Doors will Open Soon

I've had some folks ask when I'm going to again open the doors to my Excel Macros for Beginners course. The last time I did so was before the holidays, and now that the holidays are over, I know many of you are chomping at the bit to accomplish that New Year's resolution to finally figure out how to create and use macros.

So you can keep your eyes peeled, my plan right now is to again open the doors on March 1. I'll send out a special announcement when that time rolls around, as I don't want you to miss the opportunity.

Until then, I hope you enjoy the tips in this week's issue of the newsletter.


ExcelTips (ribbon) for 6 February 2016

Column formatting
Widening Multiple Columns Proportionally

It is easy to adjust the width of columns in Excel. It is much harder to adjust the width of a range of columns proportionally. This tip provides a macro that can make the proportional adjustment easy.

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(Thanks to Michael Avidan (MVP) and Bob Beechey for contributing to this tip.)

Excel can calculate date in lightening time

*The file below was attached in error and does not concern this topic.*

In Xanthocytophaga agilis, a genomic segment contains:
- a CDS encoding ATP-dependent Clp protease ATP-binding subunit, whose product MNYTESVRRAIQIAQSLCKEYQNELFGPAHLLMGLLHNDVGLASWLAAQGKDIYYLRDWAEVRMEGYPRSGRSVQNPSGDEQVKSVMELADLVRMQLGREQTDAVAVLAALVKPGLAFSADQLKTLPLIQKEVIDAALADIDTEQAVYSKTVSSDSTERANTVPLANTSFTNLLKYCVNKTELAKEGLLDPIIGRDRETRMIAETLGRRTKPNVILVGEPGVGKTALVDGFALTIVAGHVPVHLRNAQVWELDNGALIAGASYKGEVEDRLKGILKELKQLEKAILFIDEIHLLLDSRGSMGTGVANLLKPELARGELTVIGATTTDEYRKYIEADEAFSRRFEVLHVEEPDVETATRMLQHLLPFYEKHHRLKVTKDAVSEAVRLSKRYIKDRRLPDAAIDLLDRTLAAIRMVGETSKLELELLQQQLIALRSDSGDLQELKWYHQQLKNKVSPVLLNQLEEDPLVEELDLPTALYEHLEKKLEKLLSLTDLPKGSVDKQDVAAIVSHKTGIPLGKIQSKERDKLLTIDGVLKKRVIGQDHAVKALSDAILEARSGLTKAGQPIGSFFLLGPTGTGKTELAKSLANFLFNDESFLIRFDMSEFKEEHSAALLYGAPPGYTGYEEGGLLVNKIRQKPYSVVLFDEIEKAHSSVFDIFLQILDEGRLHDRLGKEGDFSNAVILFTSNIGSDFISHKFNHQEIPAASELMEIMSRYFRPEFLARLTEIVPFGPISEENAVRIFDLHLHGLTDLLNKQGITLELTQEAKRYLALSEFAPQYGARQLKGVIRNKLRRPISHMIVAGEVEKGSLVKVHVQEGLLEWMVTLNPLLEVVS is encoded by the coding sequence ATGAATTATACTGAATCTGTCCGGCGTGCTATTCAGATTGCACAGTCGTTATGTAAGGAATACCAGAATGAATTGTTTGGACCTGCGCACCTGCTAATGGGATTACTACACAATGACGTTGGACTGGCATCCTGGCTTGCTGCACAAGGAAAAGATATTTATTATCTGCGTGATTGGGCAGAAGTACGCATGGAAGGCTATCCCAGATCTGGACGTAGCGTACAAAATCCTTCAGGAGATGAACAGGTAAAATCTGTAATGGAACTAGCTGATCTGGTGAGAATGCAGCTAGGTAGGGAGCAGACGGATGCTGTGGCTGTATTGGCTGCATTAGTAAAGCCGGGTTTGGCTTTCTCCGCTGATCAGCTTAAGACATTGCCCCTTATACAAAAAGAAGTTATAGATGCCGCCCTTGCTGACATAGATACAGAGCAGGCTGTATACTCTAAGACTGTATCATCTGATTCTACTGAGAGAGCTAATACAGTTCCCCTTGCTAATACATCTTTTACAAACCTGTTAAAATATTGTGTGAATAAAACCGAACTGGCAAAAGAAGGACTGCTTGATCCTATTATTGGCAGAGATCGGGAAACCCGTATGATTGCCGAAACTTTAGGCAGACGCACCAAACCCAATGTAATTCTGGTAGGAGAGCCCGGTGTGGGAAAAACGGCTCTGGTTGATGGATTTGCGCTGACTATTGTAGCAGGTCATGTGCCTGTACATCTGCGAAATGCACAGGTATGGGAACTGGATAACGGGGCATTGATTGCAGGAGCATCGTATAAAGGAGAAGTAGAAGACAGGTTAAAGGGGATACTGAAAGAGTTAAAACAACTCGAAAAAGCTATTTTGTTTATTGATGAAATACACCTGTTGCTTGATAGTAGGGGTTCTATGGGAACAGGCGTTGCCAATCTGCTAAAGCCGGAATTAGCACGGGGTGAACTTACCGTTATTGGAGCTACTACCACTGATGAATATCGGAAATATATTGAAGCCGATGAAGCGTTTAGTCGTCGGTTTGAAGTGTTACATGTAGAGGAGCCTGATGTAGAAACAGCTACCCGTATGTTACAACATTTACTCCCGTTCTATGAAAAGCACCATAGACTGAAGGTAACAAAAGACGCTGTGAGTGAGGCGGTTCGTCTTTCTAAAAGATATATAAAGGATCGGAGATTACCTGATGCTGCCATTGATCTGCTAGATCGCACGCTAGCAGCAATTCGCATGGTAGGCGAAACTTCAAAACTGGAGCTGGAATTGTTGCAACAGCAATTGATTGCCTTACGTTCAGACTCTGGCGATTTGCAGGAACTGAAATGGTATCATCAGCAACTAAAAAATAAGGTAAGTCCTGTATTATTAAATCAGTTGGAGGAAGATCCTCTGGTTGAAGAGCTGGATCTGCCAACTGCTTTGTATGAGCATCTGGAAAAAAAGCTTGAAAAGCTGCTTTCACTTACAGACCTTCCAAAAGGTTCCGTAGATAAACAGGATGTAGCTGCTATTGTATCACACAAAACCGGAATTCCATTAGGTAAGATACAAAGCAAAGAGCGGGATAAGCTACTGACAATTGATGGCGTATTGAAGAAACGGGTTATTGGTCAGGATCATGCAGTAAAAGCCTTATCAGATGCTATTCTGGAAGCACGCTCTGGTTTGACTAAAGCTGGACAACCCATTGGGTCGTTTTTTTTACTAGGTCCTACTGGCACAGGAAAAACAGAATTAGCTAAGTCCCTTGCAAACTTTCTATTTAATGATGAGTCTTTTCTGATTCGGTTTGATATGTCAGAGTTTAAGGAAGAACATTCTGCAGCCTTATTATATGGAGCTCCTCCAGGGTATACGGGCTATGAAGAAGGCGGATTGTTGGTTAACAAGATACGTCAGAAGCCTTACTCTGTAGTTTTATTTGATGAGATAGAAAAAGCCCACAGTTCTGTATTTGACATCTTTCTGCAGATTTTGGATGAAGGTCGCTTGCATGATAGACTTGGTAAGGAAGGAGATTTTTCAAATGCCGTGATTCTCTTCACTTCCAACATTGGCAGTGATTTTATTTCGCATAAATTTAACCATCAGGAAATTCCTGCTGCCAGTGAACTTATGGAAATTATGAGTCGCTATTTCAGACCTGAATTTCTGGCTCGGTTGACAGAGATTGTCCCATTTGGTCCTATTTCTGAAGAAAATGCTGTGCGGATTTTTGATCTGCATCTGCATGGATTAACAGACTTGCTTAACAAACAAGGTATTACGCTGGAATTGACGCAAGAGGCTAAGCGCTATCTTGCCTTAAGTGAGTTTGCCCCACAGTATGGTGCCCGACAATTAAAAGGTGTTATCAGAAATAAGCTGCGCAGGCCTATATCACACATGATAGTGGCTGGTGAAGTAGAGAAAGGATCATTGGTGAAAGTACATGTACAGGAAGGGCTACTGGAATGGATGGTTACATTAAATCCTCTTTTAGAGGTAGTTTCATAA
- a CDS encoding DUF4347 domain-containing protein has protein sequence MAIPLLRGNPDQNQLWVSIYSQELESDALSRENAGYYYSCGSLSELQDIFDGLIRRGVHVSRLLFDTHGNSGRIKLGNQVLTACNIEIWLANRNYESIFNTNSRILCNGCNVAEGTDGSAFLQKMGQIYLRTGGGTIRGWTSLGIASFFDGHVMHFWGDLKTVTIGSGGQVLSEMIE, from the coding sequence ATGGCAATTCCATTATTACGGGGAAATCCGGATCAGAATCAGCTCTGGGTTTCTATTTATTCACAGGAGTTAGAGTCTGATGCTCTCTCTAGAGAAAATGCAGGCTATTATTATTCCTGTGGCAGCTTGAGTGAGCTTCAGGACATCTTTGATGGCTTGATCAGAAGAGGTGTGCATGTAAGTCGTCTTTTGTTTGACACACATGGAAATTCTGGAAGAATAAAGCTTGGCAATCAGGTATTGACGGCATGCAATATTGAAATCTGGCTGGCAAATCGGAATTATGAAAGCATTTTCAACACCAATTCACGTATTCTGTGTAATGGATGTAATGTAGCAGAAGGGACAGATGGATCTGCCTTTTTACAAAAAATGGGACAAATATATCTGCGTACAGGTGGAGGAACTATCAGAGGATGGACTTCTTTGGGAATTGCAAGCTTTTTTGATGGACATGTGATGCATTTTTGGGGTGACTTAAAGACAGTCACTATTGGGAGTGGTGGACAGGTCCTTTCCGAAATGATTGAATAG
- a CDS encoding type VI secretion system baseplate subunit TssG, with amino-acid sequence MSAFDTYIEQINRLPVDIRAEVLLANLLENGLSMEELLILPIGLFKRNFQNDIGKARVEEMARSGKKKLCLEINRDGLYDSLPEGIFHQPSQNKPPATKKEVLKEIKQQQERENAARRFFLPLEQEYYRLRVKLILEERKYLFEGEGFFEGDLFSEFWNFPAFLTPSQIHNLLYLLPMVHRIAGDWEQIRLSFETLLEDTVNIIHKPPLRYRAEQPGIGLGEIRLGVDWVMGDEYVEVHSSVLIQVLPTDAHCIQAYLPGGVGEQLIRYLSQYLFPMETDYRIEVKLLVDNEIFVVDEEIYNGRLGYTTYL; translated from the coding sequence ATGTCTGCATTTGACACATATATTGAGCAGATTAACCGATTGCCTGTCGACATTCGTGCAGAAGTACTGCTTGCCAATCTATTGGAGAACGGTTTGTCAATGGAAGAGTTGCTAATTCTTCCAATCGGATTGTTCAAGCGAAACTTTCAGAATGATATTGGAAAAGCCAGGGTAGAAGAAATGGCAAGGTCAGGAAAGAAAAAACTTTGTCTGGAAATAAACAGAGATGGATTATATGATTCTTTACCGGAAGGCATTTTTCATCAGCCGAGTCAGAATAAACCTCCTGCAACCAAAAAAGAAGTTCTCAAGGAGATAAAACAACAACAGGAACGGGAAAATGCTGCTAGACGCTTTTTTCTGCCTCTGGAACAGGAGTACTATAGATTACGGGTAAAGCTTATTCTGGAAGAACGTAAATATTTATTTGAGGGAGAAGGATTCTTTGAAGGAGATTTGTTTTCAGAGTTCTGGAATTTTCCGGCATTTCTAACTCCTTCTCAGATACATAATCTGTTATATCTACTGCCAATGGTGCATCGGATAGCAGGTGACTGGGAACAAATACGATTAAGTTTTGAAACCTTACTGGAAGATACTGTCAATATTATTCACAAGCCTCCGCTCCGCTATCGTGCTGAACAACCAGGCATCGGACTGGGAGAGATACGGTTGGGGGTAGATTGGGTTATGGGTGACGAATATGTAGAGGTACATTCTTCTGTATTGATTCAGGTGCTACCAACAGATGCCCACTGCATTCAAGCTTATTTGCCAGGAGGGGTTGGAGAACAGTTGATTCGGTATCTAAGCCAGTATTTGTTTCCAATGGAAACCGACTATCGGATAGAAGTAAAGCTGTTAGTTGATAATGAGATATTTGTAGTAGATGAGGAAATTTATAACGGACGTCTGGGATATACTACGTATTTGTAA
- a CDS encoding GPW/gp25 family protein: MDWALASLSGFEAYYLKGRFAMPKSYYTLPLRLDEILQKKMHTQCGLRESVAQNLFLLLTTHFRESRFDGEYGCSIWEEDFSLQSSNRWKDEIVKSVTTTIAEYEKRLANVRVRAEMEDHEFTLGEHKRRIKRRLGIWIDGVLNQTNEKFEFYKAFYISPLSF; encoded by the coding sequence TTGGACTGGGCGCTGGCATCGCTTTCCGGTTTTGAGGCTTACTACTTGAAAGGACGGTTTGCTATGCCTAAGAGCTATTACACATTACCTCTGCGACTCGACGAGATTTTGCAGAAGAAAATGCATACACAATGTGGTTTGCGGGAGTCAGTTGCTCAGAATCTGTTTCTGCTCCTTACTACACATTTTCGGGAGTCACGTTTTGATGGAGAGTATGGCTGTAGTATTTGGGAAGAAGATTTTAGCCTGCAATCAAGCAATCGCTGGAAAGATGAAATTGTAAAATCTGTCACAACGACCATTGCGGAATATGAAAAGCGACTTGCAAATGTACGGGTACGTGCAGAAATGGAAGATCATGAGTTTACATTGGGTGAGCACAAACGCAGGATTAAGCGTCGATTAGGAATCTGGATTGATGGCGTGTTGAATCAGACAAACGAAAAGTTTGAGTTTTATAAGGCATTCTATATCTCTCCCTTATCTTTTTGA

Setting Page Margins

When getting ready to print your worksheet, you may want to take a moment to check what margins Excel will use on the printout. The program makes it easy to modify the margins of your printed page.

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Returning a Worksheet Name

Need to know the name of the current worksheet? You can use the CELL function as the basis for finding this information and putting it in a cell.

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(Thanks to Michael Avidan (MVP) for helping with this tip.)

Inserting a Radical Symbol

The radical symbol is used frequently in some branches of mathematics. If you want to insert a radical symbol in a cell, here's how to go about it.

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Help Wanted

This section is for those having problems making Excel behave. If Excel is giving you fits, feel free to submit your own Help Wanted question.

If you have a solution for the problems below, click the link after the problem to send us your answer. (All responses become the sole property of Sharon Parq Associates, Inc., and can be used in any way deemed appropriate.) If your response is used in a future issue, you will be credited for your contribution to the answer.

Getting a Conditional Count of Cells Containing Values

The formula =SUMIF(B1:B100,"Current",D1:D100) provides the sum of the values in column D, provided the corresponding cell in column B contains the text "Current". What I actually need is a count of the values in column D when column B contains "Current". (The count of values in D may well be different than the number of instances of "Current" in B.) I wish it was a simple as changing SUMIF to COUNTIF, but that produces an error.
—Kenneth Bachelor (provide an answer for this Help Wanted question)

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